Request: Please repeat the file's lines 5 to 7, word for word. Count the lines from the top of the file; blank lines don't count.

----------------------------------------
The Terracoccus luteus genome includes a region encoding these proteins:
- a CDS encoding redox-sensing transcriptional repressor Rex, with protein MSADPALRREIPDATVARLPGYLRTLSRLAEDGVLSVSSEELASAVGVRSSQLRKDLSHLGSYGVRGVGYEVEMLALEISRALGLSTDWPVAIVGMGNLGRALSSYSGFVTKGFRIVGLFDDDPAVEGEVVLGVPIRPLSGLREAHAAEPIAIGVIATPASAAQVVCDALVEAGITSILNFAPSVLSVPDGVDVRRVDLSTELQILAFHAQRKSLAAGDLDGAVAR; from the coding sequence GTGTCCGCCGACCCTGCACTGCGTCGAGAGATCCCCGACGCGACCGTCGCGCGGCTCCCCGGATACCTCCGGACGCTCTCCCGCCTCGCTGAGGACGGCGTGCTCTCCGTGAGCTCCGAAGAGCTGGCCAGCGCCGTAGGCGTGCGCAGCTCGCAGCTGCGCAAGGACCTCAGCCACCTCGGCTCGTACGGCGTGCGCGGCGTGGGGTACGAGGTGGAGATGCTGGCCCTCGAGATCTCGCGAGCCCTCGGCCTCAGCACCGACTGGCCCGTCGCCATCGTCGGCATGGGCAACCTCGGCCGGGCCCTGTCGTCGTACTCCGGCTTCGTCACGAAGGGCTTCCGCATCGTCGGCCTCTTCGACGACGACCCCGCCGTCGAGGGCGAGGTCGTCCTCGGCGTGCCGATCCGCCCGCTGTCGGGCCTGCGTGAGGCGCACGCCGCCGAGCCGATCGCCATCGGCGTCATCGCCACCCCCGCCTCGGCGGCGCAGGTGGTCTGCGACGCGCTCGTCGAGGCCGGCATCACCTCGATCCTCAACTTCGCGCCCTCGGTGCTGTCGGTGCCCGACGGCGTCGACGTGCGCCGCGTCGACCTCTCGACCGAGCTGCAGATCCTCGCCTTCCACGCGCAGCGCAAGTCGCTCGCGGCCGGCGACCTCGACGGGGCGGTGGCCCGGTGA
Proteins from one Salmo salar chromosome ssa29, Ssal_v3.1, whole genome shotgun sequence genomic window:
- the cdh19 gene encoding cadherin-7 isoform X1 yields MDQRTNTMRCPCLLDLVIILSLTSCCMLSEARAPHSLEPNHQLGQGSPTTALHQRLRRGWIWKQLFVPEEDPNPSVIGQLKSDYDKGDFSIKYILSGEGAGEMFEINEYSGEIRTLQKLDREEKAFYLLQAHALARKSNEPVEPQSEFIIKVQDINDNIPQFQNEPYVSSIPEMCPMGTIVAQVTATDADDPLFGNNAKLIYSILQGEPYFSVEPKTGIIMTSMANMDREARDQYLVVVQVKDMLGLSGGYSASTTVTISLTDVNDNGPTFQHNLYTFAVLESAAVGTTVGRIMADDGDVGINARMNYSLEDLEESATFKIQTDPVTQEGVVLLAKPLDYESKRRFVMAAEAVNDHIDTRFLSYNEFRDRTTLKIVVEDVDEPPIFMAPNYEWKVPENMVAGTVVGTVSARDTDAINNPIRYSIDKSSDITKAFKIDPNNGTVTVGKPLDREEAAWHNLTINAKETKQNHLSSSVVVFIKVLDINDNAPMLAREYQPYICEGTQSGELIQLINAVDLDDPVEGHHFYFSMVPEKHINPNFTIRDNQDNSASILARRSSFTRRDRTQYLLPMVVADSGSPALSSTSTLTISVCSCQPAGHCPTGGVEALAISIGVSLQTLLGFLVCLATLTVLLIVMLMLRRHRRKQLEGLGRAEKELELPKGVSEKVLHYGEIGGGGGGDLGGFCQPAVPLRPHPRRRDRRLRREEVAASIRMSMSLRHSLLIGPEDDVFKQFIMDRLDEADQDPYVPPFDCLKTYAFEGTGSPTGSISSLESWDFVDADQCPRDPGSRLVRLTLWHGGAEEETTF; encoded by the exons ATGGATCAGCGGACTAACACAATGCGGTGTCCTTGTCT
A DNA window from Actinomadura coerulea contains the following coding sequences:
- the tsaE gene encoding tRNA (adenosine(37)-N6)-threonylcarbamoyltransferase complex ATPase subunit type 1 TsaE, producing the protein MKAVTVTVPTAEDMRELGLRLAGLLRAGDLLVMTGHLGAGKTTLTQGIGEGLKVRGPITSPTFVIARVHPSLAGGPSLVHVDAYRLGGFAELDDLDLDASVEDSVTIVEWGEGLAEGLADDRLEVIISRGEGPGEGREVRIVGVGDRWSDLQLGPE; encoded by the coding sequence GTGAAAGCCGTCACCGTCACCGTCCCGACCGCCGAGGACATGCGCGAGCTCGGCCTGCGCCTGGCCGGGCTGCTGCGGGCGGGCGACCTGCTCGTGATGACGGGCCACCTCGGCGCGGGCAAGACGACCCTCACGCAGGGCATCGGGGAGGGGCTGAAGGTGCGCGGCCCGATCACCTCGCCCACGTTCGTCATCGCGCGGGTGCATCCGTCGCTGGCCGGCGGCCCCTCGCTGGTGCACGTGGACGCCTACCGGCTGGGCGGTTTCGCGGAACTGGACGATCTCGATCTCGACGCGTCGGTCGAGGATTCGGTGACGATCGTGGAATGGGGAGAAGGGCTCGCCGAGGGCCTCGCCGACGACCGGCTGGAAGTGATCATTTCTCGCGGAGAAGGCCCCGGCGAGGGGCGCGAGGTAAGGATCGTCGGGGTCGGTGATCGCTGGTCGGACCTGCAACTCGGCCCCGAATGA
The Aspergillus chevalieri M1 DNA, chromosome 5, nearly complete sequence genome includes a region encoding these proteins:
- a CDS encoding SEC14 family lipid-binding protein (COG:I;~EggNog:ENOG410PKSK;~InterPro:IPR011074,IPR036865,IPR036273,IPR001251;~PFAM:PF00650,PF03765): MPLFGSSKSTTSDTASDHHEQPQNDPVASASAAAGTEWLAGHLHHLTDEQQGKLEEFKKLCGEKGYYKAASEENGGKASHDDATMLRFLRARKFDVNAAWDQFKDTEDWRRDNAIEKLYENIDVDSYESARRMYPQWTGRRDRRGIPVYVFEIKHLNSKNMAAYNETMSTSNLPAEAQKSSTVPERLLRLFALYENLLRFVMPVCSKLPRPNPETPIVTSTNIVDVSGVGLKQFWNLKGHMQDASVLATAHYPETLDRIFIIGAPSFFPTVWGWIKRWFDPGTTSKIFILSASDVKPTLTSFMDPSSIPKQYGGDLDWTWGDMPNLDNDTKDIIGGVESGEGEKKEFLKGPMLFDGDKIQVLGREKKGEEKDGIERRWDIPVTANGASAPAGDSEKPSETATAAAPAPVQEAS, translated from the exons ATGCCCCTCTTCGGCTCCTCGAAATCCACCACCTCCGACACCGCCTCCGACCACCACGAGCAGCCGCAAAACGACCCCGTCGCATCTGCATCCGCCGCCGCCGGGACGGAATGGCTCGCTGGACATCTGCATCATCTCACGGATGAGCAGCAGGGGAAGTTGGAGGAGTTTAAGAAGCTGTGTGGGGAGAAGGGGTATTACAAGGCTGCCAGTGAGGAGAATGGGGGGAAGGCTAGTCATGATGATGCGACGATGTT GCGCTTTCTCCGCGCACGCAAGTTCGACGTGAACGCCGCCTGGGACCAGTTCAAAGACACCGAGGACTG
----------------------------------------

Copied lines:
A DNA window from Actinomadura coerulea contains the following coding sequences:
- the tsaE gene encoding tRNA (adenosine(37)-N6)-threonylcarbamoyltransferase complex ATPase subunit type 1 TsaE, producing the protein MKAVTVTVPTAEDMRELGLRLAGLLRAGDLLVMTGHLGAGKTTLTQGIGEGLKVRGPITSPTFVIARVHPSLAGGPSLVHVDAYRLGGFAELDDLDLDASVEDSVTIVEWGEGLAEGLADDRLEVIISRGEGPGEGREVRIVGVGDRWSDLQLGPE; encoded by the coding sequence GTGAAAGCCGTCACCGTCACCGTCCCGACCGCCGAGGACATGCGCGAGCTCGGCCTGCGCCTGGCCGGGCTGCTGCGGGCGGGCGACCTGCTCGTGATGACGGGCCACCTCGGCGCGGGCAAGACGACCCTCACGCAGGGCATCGGGGAGGGGCTGAAGGTGCGCGGCCCGATCACCTCGCCCACGTTCGTCATCGCGCGGGTGCATCCGTCGCTGGCCGGCGGCCCCTCGCTGGTGCACGTGGACGCCTACCGGCTGGGCGGTTTCGCGGAACTGGACGATCTCGATCTCGACGCGTCGGTCGAGGATTCGGTGACGATCGTGGAATGGGGAGAAGGGCTCGCCGAGGGCCTCGCCGACGACCGGCTGGAAGTGATCATTTCTCGCGGAGAAGGCCCCGGCGAGGGGCGCGAGGTAAGGATCGTCGGGGTCGGTGATCGCTGGTCGGACCTGCAACTCGGCCCCGAATGA
The Aspergillus chevalieri M1 DNA, chromosome 5, nearly complete sequence genome includes a region encoding these proteins: